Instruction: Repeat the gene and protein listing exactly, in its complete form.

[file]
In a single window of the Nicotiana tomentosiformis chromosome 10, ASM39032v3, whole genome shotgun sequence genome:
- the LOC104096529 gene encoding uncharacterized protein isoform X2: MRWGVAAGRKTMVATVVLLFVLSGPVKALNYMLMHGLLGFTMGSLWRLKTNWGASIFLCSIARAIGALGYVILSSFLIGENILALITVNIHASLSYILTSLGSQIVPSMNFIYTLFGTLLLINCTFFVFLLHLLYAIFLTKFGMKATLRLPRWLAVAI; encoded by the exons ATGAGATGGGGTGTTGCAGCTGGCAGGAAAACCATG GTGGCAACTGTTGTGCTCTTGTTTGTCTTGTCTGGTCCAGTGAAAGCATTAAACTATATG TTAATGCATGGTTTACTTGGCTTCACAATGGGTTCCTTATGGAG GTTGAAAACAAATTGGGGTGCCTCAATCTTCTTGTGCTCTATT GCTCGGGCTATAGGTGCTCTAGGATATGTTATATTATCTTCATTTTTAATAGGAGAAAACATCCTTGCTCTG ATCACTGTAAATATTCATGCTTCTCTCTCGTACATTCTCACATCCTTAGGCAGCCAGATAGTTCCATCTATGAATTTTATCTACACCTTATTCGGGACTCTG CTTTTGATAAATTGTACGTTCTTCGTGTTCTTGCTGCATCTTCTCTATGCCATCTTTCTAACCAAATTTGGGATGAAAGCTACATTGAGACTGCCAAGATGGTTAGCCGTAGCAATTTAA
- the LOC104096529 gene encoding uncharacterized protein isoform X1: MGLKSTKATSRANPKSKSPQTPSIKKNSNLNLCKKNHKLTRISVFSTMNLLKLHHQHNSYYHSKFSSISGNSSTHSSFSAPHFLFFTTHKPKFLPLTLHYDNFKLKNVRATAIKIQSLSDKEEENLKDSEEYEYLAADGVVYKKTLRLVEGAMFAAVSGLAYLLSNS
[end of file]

In a single window of the Nicotiana tomentosiformis chromosome 10, ASM39032v3, whole genome shotgun sequence genome:
- the LOC104096529 gene encoding uncharacterized protein isoform X2: MRWGVAAGRKTMVATVVLLFVLSGPVKALNYMLMHGLLGFTMGSLWRLKTNWGASIFLCSIARAIGALGYVILSSFLIGENILALITVNIHASLSYILTSLGSQIVPSMNFIYTLFGTLLLINCTFFVFLLHLLYAIFLTKFGMKATLRLPRWLAVAI; encoded by the exons ATGAGATGGGGTGTTGCAGCTGGCAGGAAAACCATG GTGGCAACTGTTGTGCTCTTGTTTGTCTTGTCTGGTCCAGTGAAAGCATTAAACTATATG TTAATGCATGGTTTACTTGGCTTCACAATGGGTTCCTTATGGAG GTTGAAAACAAATTGGGGTGCCTCAATCTTCTTGTGCTCTATT GCTCGGGCTATAGGTGCTCTAGGATATGTTATATTATCTTCATTTTTAATAGGAGAAAACATCCTTGCTCTG ATCACTGTAAATATTCATGCTTCTCTCTCGTACATTCTCACATCCTTAGGCAGCCAGATAGTTCCATCTATGAATTTTATCTACACCTTATTCGGGACTCTG CTTTTGATAAATTGTACGTTCTTCGTGTTCTTGCTGCATCTTCTCTATGCCATCTTTCTAACCAAATTTGGGATGAAAGCTACATTGAGACTGCCAAGATGGTTAGCCGTAGCAATTTAA
- the LOC104096529 gene encoding uncharacterized protein isoform X1: MGLKSTKATSRANPKSKSPQTPSIKKNSNLNLCKKNHKLTRISVFSTMNLLKLHHQHNSYYHSKFSSISGNSSTHSSFSAPHFLFFTTHKPKFLPLTLHYDNFKLKNVRATAIKIQSLSDKEEENLKDSEEYEYLAADGVVYKKTLRLVEGAMFAAVSGLAYLLSNS